El Maguey Y el Pulque en los códices Mexicanos (The Maguey and Pulque in the Mexican Codices)


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Author: Gonçalves de Lima, Oswaldo  (1908-1989)

Publisher: Fondo de Cultura Economica

Pub Date: 1956 (First edition)

Binding: Hardcover

Condition: Book: Fair.  Split in binding between front board and front end paper (sewn binding so it’s still “tight”).  Previous owner’s name stamped on half-title and tile page, and hand-written on title page.  Smudges to half-title page.    Dust Jacket: Poor.  All of the upper rear edge is missing, anywhere from 1/4″ to 1/2″, through spine head and into the upper front cover edge for about an inch.  Numerous chips, tears, missing pieces.  Spine is chipped and torn, but title is readable.   Now in mylar (and not a minute too soon).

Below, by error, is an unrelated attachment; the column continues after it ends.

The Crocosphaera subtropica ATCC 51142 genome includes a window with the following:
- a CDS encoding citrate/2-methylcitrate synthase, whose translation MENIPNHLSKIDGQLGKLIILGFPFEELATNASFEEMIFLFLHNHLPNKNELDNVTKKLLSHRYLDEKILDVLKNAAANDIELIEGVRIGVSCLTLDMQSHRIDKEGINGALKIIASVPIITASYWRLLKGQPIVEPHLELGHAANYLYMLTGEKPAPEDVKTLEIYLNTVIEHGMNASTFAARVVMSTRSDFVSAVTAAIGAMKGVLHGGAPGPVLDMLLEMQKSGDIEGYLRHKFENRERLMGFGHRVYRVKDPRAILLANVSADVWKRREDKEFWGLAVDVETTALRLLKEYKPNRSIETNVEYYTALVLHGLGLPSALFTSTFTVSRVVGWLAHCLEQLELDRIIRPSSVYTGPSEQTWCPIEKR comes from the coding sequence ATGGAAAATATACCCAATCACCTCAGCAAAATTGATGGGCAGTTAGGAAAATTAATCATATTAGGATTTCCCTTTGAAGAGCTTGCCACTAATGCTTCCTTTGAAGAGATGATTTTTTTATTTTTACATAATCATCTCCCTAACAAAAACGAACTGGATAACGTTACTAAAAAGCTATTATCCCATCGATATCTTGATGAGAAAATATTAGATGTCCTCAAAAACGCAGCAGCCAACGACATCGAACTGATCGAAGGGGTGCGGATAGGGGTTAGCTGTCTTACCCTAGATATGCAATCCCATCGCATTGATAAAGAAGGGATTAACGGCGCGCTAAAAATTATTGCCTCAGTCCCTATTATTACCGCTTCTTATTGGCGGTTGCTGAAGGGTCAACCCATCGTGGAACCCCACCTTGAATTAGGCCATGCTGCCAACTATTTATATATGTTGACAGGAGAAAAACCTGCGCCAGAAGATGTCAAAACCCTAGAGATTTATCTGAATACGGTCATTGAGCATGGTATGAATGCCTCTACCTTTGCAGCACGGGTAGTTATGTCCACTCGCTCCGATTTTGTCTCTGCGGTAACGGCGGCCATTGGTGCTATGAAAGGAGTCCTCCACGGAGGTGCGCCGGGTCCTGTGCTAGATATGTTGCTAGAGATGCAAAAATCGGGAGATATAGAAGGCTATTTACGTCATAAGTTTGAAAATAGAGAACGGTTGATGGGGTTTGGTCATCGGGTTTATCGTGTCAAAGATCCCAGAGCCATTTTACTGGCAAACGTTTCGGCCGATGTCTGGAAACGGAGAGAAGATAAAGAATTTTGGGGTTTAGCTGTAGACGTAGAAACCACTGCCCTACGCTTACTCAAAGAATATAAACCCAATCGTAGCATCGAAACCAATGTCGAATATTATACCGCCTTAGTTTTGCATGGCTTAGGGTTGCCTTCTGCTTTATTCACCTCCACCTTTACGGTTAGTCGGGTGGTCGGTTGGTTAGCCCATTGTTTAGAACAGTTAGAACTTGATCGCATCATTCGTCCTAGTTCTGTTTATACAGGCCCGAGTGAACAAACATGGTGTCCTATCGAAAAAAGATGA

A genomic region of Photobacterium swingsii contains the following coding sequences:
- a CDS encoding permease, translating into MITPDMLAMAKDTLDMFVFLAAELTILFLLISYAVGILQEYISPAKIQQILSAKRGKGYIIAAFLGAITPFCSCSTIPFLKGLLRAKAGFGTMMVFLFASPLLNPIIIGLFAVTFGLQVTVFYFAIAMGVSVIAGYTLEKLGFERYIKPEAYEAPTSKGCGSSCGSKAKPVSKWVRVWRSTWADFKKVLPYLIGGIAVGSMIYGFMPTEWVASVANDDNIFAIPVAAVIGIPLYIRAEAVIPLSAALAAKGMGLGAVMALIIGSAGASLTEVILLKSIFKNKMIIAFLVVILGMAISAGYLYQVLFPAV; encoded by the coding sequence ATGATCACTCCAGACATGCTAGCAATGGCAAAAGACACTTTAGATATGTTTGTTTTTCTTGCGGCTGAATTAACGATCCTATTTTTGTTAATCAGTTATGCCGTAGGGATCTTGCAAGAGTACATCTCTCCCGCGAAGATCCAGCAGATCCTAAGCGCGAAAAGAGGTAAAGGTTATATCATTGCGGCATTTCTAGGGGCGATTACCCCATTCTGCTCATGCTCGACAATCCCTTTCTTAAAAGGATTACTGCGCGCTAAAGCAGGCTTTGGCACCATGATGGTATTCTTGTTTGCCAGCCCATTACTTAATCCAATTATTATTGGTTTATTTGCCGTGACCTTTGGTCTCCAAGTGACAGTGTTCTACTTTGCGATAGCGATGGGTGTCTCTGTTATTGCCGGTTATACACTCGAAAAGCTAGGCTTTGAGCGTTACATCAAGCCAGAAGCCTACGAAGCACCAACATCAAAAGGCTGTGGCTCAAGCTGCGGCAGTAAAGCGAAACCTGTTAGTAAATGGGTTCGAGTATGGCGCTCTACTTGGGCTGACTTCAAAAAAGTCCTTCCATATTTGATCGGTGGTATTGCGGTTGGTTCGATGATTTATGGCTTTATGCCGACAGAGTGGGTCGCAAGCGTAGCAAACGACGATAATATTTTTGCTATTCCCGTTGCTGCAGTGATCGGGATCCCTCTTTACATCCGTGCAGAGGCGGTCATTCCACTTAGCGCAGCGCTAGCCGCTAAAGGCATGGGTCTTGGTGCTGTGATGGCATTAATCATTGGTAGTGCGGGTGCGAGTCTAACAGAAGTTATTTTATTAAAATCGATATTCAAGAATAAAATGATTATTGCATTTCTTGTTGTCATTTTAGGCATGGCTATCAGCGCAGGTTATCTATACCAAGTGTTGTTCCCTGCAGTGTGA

Notes: IN SPANISH.  Let’s start with the title: El Maguey y El Pulque–maguey is a cactus-like plant, a relative of the agave, and pulque is a fermented drink made from the sap of the maguey plant.  Pulque has been produced in central Mexico for millennia.  Gonçalves de Lima, a Brazilian chemist, published a study of the Brazilian fermented drink tiquira (sound familiar?) in 1943, showing that tiquira was related to the Chinese kiu-tze and the Japanese koji, molds used to ferment rice drinks, and used the same fermentation techniques.  This volume explores the maguey plant as a source of raw materials–clothing, food, rope, roofing, tools and especially paper, as well as the source for pulque (using the same fermentation techniques as tiquira), AND was used as a water supplement, where it was discovered that it provided a vitamin boost to water.  The author describes Aztec culture as a maguey civilization.  Mayahuel, the goddess of maguey, is seen as the most important deity–she of 400 breasts to feed the 400 gods of drunkenness who were her children.  Pulque was used by rich and poor alike, as a ritual beverage (combat, sacrifices) and, in modern terms, “something to take the edge off.”  There are drawings throughout of maguey and pulque gods from the Mexican codices.



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